Pi1541 Pennysaver Edition

Some people just want a SD card solution for their Commodore 64/128/VIC20 the cheapest way possible. So I came up with the “Pennnysaver Edition”. It has the bare minimum you would need to load your games and programs from a SD card, but with the possibillity for upgrades later. It can be used with your Commodore 64 or 128, VIC20, C16 or even the Plus/4. It will run on Raspberry Pi 1, Zero, Pi2 and Pi3. If you want to overclock those older Pi models, Use the config.txt to set the values. The sign # is used to make the Pi ignore the text. Remove it to enable the settings.

Note: currently the Pi’s HDMI screen is not suppported on the Pi Zero, 1 or 2.
Note: currently the USB keyboard and drives are not suppported on the Pi Zero, 1 or 2.
Note: currently the emulated drive sounds are not suppported on the Pi Zero, 1 or 2.
These will be supported later, and the hardware is already set up for it when it is supported.

Picture of the product.

The simplest working Pennysaver PCB only needs 3 parts to work..

This is the version Im listing on Ebay for my cheapest option. It has most of the important stuff, and the rest can easily be added by the customer if they want.

 

So what is this Pi1541? The Pi1541 is a real time, cycle exact 1541 emulator by Steve White. It basically connects to a Raspberry Pi 1, Zero, 2 or 3 to emulate a Commodore 1541 floppy drive. Why do we need this when there is the SD2IEC? Its because a lot of games and demos utilize the chips inside the 1541 floppy drive, so without them, the program or game will not work. Here, the Pi is emulating those chips, so that the games will work. No more games that wont load due to incompatibility. The Pi1541 has room for all the buttons, LEDs, connectors and stuff that ports the Pi to your old computer, includind OLED screen. It can be used with your Commodore 64 or 128, VIC20, C16 or even the Plus/4. All you have to do is to copy the files over to the root of the Pi memory card, and copy your games and program into the same SD-card and insert it into the Raspberry Pi. You should check out the authors website for the latest version of the software. Link is below.

There are several ways to use this, but I decided to use it the same way I used to use the SD2IEC. I just start the File Browser and use the C64 keyboard to select my game. When everything is connected and turned on, I just use it as if it was a normal 1541 floppy. The latest news it that now, it also can emulate the Commodore 1581 floppy drive, it supports more file versions and it now also supports USB thumbdrives too!

Pros:
– You will never face the potential compatibillity problems assosiated with the much discussed 7406 chip, since its not needed.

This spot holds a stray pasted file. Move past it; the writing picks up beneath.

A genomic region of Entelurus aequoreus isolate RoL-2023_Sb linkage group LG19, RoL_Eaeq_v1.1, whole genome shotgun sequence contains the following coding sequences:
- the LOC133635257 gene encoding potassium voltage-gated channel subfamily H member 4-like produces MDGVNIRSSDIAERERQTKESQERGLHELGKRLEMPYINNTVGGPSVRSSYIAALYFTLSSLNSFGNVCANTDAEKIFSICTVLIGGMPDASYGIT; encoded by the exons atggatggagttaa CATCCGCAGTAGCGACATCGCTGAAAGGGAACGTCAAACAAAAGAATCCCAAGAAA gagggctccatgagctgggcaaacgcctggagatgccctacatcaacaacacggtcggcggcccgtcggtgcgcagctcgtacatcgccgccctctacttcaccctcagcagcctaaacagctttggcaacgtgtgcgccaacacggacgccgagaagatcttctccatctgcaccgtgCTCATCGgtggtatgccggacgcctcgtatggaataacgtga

– Its extremely cheap to make and easy to solder with a minimum of parts.
– The PCB is ready for all the extras that I made for the full version, including reset switch, 5x menu switches, output for OLED screen, speaker that can be disabled with a jumper, power LED, activity LED, output so you can solder your own cable for the Commodore serial port, and it even fits my 3D printed case!!

Cons:
– You will not be able to use other devices at the same time on the same serial port as the Pi1541 Pennysaver, since I removed the 7406 chip and its assosiated parts. I recommend the full version if you plan to do so.

Underside of the product.

SD CARD SETUP

1. Format an SD card to Fat32.

2. Download the Raspberry Pi Firmware from the Raspberry Pi Foundation.

3. Copy the files bootcode.bin, fixup.dat and start.elf (found in firmware-master\boot)) into the root folder of your SD card.

4. Copy over a file that contains a 1541 ROM image into the root folder of the SD card. The ROM must be called dos1541 or d1541.rom or d1541II or Jiffy.bin.

5. (OPTIONAL) Copy over a file that contains a CBM font ROM (eg vice-3.1\C64\chargen) into the root folder of the SD card. The ROM must be called chargen

6. Copy your disk images and folders into the 1541 folder now found on the SD card.

Or, simply download the below pre made setup and extract it to a SD card. You can start with that to be up and running right away.

This is the root contents on my SD card when using a Pi3. Use it as it is, or edit if you want.

This is the root contents on my SD card when using a Pi2. Use it as it is, or edit if you want.

This is the root contents on my SD card when using a Pi Zero. Use it as it is, or edit if you want.

This is the root contents on my SD card when using a Pi 1. Use it as it is, or edit if you want.

 

The only difference between this setup and the one from my full version, is this setting in the options.txt file found in the root folder of the SD card: “splitIECLines = 1” must be changed to:
// splitIECLines = 1

 

This project with PCB and parts can be purchased on ebay:  https://www.ebay.com/usr/kirsti_73
or from Sellmyretro.com

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